What other children’s magazine takes you around the globe and brings you eight stories old and new in every issue? Shares fantastic illustrations from talent all over the world? Squeezes in poetry, puzzles, activities, printables, games, colouring, book reviews, quizzes and competitions too? In Storytime Issue 55, we’ve poured in as much good stuff as we can to help your children develop a love of reading – and set them up for life. You can read more about that here.

If you didn’t subscribe in time to catch this particular issue, don’t worry – you can pick up Back Issues in our Storytime Shop. Meanwhile, if you’re interested in seeing what’s coming next month (it’s a goodie!), check out our Issues page.

 

Be a hero this month – read lots of stories! And make friends with a dragon. They’re not all bad.

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All-new Storytime Issue 54!

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Storytime Issue 54 is out now and it’s an issue that makes us immensely proud. After years of featuring famous fairy-tale princesses – the ones that get heaps of book, film and magazine coverage – we’re finally featuring a fairy-tale heroine we can relate to. Say hello to Molly Whuppie – vanquisher of giants and all-round cool kid. She’s brave, clever, witty and generous. And she appeals equally to boys and girls. Can you believe her story is over 100 years old? It makes you wonder why you don’t hear of her more often. Somebody write that film script now please.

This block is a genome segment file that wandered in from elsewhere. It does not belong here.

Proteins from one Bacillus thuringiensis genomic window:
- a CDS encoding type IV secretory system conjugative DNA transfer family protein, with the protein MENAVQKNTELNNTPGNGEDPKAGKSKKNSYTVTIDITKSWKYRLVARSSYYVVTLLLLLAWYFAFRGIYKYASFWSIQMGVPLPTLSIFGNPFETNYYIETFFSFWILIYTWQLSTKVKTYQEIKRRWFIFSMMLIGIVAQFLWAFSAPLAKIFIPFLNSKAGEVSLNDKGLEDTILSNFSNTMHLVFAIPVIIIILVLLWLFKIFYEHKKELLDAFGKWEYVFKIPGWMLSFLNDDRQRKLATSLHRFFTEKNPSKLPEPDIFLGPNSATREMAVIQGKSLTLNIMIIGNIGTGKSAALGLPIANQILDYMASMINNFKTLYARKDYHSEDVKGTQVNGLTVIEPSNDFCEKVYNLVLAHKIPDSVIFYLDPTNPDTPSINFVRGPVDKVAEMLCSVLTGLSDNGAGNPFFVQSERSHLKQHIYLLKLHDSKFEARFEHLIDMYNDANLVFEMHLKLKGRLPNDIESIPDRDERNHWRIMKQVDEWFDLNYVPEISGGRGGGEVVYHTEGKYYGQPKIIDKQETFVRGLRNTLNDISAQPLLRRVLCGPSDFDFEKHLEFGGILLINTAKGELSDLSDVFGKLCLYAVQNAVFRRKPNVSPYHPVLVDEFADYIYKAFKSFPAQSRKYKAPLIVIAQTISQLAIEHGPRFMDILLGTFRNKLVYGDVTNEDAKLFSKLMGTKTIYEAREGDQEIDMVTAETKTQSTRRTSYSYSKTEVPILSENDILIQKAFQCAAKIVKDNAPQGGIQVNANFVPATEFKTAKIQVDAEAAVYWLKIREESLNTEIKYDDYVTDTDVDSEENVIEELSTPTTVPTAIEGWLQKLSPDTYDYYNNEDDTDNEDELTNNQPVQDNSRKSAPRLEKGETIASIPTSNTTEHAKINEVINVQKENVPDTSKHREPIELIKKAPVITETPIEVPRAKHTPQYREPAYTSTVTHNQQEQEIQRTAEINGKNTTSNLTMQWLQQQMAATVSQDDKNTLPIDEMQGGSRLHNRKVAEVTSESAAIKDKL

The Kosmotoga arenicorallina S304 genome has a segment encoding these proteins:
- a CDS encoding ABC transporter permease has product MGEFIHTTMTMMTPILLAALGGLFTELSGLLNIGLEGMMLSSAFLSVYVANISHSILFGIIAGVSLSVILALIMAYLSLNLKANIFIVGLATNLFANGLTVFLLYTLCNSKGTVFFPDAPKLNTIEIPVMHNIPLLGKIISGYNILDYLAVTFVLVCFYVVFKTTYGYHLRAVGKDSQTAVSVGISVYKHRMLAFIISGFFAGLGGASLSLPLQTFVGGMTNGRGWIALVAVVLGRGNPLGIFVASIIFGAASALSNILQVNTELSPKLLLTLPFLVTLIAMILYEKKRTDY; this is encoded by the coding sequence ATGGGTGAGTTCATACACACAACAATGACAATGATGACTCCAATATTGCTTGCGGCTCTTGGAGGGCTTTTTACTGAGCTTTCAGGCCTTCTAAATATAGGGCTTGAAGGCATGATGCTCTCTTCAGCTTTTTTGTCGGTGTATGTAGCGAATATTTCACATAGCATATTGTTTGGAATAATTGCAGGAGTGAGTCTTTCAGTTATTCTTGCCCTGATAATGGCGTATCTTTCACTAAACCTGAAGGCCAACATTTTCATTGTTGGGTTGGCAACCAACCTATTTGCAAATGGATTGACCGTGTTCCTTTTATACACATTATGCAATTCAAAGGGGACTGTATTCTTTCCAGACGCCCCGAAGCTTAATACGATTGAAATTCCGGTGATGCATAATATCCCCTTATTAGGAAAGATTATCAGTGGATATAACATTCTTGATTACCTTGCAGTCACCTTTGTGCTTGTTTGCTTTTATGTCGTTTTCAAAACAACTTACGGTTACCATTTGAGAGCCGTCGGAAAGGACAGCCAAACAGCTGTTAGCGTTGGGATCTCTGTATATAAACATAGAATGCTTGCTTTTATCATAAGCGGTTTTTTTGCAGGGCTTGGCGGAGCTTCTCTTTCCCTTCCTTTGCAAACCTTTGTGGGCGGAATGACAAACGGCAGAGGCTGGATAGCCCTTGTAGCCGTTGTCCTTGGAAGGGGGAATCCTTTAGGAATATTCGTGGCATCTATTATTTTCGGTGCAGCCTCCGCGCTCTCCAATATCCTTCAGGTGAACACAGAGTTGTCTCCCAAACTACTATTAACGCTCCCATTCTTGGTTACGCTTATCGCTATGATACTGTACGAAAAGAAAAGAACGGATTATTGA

Molly may be the star of Storytime Issue 54, but she has a rich and varied supporting cast – all brought to life by our team and incredible illustrators from all over the world.

This issue also includes the winner of our 50-Word Story Competition. Sophie Morgan Illingworth wrote the fun and clever Storytime Disaster, which was illustrated by Storytime favourite Gaby Zermeno, who has done a wonderful job of creating images that spring off the page. As well as having her story published in Storytime, Sophie won a special certificate and every Storytime issue we’ve ever printed for her collection. Congratulations, Sophie!

Find out more about the rest of Storytime Issue 54 here.

Inside Storytime Issue 54

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A scene from Welsh folk tale Guto and the Fairies. Art by Federica Tanania.

Our issue kicks off with a smart but simple lesson. Storytime Issue 54’s Famous Fable is The Giraffe and the Warthog – a tale about appreciating what you’ve got and accepting what others have too. Illustrator Nguyen Phung Quynh gave us animals bursting with character.